- Saturday, May 10, 2008
His mentor knew that his identity shaped his loyalty and that loyalty is what drives our choices. In Timothy’s life it meant fleeing inconsistent identities, fighting hard for what he believed, and being loyal to his calling as God’s man.
In the same way, Jesus pulled His guys in tight to emphasize that their identity meant lining up on the right side of the ball. “If you belonged to the world,” He said, “it would love you as its own. As it is, you do not belong to the world, but I have chosen you out of the world. That is why the world hates you” ( John 15:19, emphasis added). The crystal clear message: blending in with the world is not the mark of His men.
Here’s a spiritual fact: we risk more for God when our identity is firmly in God. Today, His Spirit is confronting all His men everywhere with the same question: “Are you on this team?” Jesus made a habit of confronting guys posing as believers (as opposed to risking as believers) by asking: “Why do you call me ‘Lord, Lord,’ and do not do what I say?” (Luke 6:46). In other words, “Identify with Me fully; don’t just pay lip service.”
No faking it. Flip the question over and you get the solution: if we call Him Lord, Lord, we will risk it all to do what He says. And every time we choose Christ, our identity becomes more deeply imbedded in Him. To risk more for Christ we need to be squarely in Christ. No wavering.
So decide now where your identity and loyalty will lie if you want to experience
maximum connection with God and His purposes.
Sacrifice Like Christ
These famous words of martyred missionary Jim Elliot make him the patron saint of spiritual guts in my book: “He is no fool who gives up what he cannot keep in order to gain what he cannot lose.” In a single sentence he captures the essence of what it means to risk spiritually. At some point we stop caring about earth in order to populate and invest in heaven. In Elliot’s case, he traded his bride, his career, and ultimately his very breath for Jesus’ sake and for the sake of the gospel. He lost his life to gain his life. His talk of sacrifice was matched by a life of sacrifice.
And while few of us will be called to give our lives, millions of us will be called to sacrifice our wills for His will, material wealth for spiritual wealth, earthly recognition for heavenly recognition, carnal appetites for godly appetites, career dreams for God’s dream, corporate ladders for family health, and convenient compromise for spiritual integrity. Sacrifice and suffering loss for the sake of our faith is what connects the God-Man and God’s man.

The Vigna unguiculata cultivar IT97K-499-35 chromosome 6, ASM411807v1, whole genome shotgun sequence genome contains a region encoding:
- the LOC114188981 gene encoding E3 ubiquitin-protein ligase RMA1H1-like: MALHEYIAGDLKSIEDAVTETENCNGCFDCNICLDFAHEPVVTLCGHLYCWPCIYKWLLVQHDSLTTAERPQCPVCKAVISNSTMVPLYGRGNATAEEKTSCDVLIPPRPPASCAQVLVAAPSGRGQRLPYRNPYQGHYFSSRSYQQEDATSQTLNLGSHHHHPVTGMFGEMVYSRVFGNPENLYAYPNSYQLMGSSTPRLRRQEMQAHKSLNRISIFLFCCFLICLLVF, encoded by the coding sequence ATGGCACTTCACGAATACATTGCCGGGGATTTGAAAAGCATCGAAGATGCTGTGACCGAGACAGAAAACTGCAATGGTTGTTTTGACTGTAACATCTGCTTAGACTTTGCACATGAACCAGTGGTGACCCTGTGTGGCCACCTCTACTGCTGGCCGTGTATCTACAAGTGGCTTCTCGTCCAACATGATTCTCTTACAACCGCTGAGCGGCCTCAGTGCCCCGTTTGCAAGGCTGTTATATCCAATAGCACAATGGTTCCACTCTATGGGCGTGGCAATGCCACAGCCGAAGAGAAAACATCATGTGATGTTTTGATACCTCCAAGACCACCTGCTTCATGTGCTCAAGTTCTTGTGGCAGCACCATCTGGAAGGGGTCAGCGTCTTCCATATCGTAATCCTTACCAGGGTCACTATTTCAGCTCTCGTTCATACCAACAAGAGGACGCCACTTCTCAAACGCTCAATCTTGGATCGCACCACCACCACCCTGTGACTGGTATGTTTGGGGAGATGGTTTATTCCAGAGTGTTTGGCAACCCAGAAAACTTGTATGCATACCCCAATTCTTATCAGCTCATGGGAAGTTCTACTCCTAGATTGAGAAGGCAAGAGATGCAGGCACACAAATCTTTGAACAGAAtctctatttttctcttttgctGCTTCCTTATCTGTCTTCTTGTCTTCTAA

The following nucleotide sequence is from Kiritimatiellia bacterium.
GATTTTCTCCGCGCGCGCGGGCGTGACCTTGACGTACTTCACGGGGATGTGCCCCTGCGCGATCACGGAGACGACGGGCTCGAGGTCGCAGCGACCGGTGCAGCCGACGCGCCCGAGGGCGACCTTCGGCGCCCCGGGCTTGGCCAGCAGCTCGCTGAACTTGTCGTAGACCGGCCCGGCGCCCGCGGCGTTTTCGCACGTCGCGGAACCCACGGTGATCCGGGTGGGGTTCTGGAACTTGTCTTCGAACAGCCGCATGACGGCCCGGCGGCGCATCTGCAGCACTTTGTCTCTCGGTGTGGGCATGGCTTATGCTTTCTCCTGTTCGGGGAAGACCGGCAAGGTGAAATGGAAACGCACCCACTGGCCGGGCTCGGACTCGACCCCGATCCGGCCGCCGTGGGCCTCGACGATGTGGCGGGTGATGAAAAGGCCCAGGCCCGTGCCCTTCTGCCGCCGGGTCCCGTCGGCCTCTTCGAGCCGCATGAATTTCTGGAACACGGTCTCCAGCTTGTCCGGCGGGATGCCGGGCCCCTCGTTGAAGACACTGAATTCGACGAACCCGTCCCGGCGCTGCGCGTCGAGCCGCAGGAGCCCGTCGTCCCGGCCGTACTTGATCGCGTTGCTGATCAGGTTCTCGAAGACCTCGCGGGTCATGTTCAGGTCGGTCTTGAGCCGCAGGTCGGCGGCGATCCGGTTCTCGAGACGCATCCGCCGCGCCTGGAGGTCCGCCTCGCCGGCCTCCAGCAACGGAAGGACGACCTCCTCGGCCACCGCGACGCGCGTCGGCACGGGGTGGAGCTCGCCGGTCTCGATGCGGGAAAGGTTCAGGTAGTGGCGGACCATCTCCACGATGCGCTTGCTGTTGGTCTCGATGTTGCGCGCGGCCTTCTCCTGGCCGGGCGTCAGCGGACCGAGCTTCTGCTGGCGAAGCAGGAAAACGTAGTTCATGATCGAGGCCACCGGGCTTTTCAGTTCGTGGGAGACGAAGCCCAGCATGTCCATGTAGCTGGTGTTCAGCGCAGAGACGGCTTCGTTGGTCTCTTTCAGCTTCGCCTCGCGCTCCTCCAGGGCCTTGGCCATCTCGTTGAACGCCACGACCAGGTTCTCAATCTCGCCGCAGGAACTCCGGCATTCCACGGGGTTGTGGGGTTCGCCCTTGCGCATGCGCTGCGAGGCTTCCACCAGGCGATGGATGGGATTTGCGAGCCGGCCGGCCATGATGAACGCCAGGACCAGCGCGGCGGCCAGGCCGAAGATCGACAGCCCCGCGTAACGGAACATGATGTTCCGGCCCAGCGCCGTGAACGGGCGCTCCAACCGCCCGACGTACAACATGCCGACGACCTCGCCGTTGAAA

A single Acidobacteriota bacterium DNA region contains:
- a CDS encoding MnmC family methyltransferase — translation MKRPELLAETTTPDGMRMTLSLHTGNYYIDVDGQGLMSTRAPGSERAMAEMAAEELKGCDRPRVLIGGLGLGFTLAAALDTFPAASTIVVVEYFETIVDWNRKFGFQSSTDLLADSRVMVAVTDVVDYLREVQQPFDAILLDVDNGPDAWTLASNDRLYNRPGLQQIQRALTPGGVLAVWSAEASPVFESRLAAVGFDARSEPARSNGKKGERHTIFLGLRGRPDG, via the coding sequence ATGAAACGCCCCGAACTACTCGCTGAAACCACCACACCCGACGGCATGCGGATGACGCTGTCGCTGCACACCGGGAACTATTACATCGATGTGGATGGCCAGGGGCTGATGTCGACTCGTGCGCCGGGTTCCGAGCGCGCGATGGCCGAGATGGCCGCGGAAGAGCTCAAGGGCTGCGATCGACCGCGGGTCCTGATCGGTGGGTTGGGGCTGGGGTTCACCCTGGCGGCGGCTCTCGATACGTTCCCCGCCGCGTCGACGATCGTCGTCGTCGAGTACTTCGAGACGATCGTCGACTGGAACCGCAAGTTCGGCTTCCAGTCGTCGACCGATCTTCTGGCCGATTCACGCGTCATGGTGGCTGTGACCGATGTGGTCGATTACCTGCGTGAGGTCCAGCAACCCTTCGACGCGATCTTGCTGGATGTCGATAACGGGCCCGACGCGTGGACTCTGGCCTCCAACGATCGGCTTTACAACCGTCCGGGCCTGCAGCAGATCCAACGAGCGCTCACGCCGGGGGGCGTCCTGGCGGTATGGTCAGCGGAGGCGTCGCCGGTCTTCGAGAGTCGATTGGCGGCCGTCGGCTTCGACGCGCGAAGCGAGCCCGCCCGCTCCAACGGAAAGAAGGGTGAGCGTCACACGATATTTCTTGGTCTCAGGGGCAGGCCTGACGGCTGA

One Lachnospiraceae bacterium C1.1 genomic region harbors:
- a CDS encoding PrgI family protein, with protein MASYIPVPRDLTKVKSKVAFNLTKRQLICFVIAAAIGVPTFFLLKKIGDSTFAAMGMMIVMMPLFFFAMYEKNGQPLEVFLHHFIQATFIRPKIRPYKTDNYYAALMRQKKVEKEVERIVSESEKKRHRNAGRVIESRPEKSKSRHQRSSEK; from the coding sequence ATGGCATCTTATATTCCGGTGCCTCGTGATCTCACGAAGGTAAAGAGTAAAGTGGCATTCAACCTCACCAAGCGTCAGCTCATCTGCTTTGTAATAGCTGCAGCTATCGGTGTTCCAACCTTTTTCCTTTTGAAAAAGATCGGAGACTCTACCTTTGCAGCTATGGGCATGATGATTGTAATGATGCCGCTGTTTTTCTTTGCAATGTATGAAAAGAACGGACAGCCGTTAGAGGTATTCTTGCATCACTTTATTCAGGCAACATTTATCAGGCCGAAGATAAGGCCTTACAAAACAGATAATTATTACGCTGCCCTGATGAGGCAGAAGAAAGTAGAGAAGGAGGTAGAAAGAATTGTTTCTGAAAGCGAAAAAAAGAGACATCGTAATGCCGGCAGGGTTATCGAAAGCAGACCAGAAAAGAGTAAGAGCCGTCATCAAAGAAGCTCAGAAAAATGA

In bringing many sons to glory [your name implied here], it was fitting that God, for whom and through whom everything exists, should make the author of their salvation perfect through suffering. Both the one who makes men holy and those who are made holy are of the same family. So Jesus is not ashamed to call them brothers. (Hebrews 2:10–11)
Jesus was made fit to lead us through suffering. Naturally, if He lives in you, God will continue to make you fit to lead by calling you to a sacrificial life. More important, sacrifice for Christ is what unites you most deeply with Christ. How else could the apostle Paul write, “I want to know Christ and the power of his resurrection and the fellowship of sharing in his sufferings” (Philippians 3:10, emphasis added)?
Risking for God is synonymous with sacrificing for God, and it is not a burden; it is a privilege as God’s man. It is a special bond we share with Christ and part of our worship. We lay our lives on the altar so He can use us mightily for His work.
Men who dare greatly for their faith have asked and answered this question: Am I willing to sacrifice my agenda in order to be used for God’s agenda?
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